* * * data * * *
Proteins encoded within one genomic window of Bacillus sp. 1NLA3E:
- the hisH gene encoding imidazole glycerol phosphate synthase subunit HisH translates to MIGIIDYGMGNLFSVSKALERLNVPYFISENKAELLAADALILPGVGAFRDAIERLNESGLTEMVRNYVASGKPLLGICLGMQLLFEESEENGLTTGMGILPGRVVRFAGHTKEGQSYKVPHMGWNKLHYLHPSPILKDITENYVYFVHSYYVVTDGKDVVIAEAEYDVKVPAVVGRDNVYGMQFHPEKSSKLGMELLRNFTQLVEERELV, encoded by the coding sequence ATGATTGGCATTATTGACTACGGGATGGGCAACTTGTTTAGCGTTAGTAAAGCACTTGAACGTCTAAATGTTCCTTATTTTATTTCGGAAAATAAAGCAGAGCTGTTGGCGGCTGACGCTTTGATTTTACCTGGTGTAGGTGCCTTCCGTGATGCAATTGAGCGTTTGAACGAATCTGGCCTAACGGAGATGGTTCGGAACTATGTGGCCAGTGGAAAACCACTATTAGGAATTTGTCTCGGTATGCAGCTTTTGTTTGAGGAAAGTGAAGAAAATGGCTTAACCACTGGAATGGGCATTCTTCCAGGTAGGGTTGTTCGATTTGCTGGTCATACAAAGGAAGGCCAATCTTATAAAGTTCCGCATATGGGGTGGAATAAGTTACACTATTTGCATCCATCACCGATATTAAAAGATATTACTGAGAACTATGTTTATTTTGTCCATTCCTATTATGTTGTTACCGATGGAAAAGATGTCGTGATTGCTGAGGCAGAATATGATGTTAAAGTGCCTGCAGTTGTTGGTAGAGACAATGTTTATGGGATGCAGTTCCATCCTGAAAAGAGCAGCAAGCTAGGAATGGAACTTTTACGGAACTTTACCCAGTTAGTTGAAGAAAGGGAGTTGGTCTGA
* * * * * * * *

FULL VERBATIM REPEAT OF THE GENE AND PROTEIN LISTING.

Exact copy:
Proteins encoded within one genomic window of Bacillus sp. 1NLA3E:
- the hisH gene encoding imidazole glycerol phosphate synthase subunit HisH translates to MIGIIDYGMGNLFSVSKALERLNVPYFISENKAELLAADALILPGVGAFRDAIERLNESGLTEMVRNYVASGKPLLGICLGMQLLFEESEENGLTTGMGILPGRVVRFAGHTKEGQSYKVPHMGWNKLHYLHPSPILKDITENYVYFVHSYYVVTDGKDVVIAEAEYDVKVPAVVGRDNVYGMQFHPEKSSKLGMELLRNFTQLVEERELV, encoded by the coding sequence ATGATTGGCATTATTGACTACGGGATGGGCAACTTGTTTAGCGTTAGTAAAGCACTTGAACGTCTAAATGTTCCTTATTTTATTTCGGAAAATAAAGCAGAGCTGTTGGCGGCTGACGCTTTGATTTTACCTGGTGTAGGTGCCTTCCGTGATGCAATTGAGCGTTTGAACGAATCTGGCCTAACGGAGATGGTTCGGAACTATGTGGCCAGTGGAAAACCACTATTAGGAATTTGTCTCGGTATGCAGCTTTTGTTTGAGGAAAGTGAAGAAAATGGCTTAACCACTGGAATGGGCATTCTTCCAGGTAGGGTTGTTCGATTTGCTGGTCATACAAAGGAAGGCCAATCTTATAAAGTTCCGCATATGGGGTGGAATAAGTTACACTATTTGCATCCATCACCGATATTAAAAGATATTACTGAGAACTATGTTTATTTTGTCCATTCCTATTATGTTGTTACCGATGGAAAAGATGTCGTGATTGCTGAGGCAGAATATGATGTTAAAGTGCCTGCAGTTGTTGGTAGAGACAATGTTTATGGGATGCAGTTCCATCCTGAAAAGAGCAGCAAGCTAGGAATGGAACTTTTACGGAACTTTACCCAGTTAGTTGAAGAAAGGGAGTTGGTCTGA